Saugatuck Officials Meet In Closed Session Over Lakeshore Lodging Building Lawsuit
Another property on Lake Street continues to be a thorn in the side of Saugatuck City officials.
In their lawsuit against the city filed with the Allegan County Circuit Court in March 2013, the owners of the Lakeshore Lodging building at 735 Lake St. want to overturn the Saugatuck Zoning Board of Appeals (ZBA) determination, made February 2013, that the Lakeshore’s commercial use of the structure has exceeded what is lawfully permissible.
Last week, the Saugatuck City Council held a closed session to discuss the matter, but took no action once the meeting was open to the public.
However, city officials have indicated that the city attorney is working to arrive at a solution and will do so within the next few months.
The building and its uses has been the source of ongoing nuisance for some neighbors, namely Deanna and Dori DePree who have complained to the city in recent years about increased traffic and noise.
Ronald Kronemeyer and Marilyn Kronemeyer who own the 735 Lake St. building that houses the vacation home rental agency, were present at last week’s meeting, but declined to comment to the Observer Newspapers about the case.
On Dec. 6, 2012, Planning Director Michael Clark ruled Lakeshore was under violation of the zoning ordinance because the business was using the building beyond the legal zoning parameters set by the ZBA in 2003.
It was that same year the ZBA rejected a former occupant’s (a real estate firm) request to expand operations from 75 percent to 100 precent of the building on the parcel, which is zoned R-2 residential.
When the Kronemeyers bought it in 1992, the east side of the upstairs was used as a real estate office and the two, floor-level garages housed the business’ accessory space while the west side was residential.
The ZBA denied the real estate office’s request to expand its commercial operations to include the entire building by modifying the four garages into office space as well as increased parking space.
Commercial uses were no longer allowed in the district and the applicant did not meet requirements for a variance from the 2002 amended code which reduced non-conforming and non-residential uses, city officials cited.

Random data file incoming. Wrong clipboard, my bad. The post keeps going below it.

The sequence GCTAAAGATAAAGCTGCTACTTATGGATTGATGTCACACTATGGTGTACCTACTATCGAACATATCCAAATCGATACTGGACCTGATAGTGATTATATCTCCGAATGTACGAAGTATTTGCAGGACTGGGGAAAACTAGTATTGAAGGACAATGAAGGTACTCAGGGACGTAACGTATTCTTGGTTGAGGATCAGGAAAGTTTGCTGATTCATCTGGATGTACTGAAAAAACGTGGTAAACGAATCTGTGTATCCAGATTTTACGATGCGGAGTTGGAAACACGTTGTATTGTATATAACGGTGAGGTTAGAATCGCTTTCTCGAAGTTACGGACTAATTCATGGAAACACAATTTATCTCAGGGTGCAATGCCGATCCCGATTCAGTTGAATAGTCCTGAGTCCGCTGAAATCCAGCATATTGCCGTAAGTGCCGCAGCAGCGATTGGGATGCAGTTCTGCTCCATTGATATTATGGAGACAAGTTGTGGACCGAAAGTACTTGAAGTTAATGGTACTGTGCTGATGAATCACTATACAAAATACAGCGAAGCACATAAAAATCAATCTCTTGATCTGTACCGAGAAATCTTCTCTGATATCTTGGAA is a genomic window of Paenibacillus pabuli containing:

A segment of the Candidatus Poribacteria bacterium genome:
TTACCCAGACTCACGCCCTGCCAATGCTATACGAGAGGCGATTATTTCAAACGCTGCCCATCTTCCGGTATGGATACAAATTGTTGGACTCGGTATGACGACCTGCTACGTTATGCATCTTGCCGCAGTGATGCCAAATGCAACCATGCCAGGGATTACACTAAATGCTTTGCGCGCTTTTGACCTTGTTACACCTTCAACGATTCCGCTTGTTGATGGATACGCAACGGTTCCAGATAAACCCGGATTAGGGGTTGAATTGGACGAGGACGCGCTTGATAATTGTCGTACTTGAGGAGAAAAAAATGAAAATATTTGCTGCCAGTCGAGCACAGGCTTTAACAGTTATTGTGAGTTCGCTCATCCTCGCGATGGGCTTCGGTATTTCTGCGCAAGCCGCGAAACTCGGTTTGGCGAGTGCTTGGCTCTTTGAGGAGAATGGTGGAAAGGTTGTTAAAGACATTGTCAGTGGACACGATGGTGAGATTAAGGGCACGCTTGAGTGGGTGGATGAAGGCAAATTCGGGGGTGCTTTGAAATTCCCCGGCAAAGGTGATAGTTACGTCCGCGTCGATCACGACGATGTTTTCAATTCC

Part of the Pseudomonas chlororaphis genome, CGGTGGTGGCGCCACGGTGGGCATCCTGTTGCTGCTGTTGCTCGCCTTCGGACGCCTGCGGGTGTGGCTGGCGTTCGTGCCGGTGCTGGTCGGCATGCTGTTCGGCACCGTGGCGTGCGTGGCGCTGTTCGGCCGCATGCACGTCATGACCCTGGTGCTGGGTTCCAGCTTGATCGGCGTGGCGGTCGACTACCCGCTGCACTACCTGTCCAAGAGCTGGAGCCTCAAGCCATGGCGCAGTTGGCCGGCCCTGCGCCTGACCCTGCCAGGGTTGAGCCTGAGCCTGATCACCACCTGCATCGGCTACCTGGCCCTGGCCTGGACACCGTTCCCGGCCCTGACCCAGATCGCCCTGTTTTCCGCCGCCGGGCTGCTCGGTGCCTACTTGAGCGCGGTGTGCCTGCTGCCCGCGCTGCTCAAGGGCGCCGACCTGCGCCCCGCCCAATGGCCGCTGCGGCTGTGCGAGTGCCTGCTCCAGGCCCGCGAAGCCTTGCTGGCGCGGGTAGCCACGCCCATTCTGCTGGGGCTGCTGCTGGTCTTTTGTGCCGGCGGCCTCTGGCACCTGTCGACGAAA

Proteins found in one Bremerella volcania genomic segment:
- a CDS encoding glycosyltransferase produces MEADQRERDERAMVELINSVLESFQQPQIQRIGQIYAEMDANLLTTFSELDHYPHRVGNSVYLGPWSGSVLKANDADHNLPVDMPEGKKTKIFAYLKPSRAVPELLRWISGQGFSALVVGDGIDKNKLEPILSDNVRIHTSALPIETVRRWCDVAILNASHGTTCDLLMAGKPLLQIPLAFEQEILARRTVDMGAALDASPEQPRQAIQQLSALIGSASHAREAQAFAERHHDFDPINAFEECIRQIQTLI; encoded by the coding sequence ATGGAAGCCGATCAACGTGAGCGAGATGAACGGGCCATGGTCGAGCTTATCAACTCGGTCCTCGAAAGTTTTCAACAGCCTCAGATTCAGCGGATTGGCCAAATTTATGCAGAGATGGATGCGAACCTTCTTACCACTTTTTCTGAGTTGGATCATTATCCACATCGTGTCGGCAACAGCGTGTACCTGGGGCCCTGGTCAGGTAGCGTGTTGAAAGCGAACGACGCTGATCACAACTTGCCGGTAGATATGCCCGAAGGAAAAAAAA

Subsequently, Lakeshore Lodging became the new tenant, occupying the upper floor for offices as well as the four garages at the lower level.
Lakeshore specializes in vacation-rental marketing and management and also offers in-house maintenance and cleaning staffs, 24-hour emergency support and accidental damages and insurance for each reservation.
The Kronemeyers argue, via their March 2013 lawsuit, that the commercial use of their building is a prior legal non-conforming use and contend the ZBA’s determination to only allow them to use 75 percent—and not 100 percent as they would like—of the building to carry out their operating purposes “was not based on a proper procedure.”
The city’s position was articulated by Clark in a February 20, 2013 letter:
“Since the Zoning Board of Appeals found the activates (sic) at 735 Lake Street (Lakeshore Lodging) to be beyond the scope of those of the real estate office as noted in the 2003 Zoning Board of Appeals request, the use is still recognized as unlawful at this time.”
A different building on Lake Street - 790 Lake St. - has also represented continued legal wrangling.
For more than five years lifetime partners John Porzondek and James Serman have repeatedly lost state and court decisions in their fight to place an awning/umbrella over a second-story porch of their home.
The most recent episode of that long legal struggle involved Allegan County District Court Judge Joseph Skocelas’ ruling on Jan. 28 that Porzondek and Serman’s apparatus was in violation of an earlier court order.
Skocelas ordered them to take the fixture down or face fines and/or jail time.
They have done so.